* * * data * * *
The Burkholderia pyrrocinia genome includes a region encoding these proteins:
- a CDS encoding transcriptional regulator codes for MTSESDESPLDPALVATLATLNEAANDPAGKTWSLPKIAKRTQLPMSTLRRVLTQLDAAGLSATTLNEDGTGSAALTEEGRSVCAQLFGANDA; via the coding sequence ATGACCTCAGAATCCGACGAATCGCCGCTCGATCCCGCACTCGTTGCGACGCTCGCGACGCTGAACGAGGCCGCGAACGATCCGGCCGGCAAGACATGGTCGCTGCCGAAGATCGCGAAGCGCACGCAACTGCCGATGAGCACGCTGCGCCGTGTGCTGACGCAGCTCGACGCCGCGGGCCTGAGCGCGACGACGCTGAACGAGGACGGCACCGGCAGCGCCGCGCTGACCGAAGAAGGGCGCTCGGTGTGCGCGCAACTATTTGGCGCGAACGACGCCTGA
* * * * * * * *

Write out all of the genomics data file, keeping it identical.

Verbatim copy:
The Burkholderia pyrrocinia genome includes a region encoding these proteins:
- a CDS encoding transcriptional regulator codes for MTSESDESPLDPALVATLATLNEAANDPAGKTWSLPKIAKRTQLPMSTLRRVLTQLDAAGLSATTLNEDGTGSAALTEEGRSVCAQLFGANDA; via the coding sequence ATGACCTCAGAATCCGACGAATCGCCGCTCGATCCCGCACTCGTTGCGACGCTCGCGACGCTGAACGAGGCCGCGAACGATCCGGCCGGCAAGACATGGTCGCTGCCGAAGATCGCGAAGCGCACGCAACTGCCGATGAGCACGCTGCGCCGTGTGCTGACGCAGCTCGACGCCGCGGGCCTGAGCGCGACGACGCTGAACGAGGACGGCACCGGCAGCGCCGCGCTGACCGAAGAAGGGCGCTCGGTGTGCGCGCAACTATTTGGCGCGAACGACGCCTGA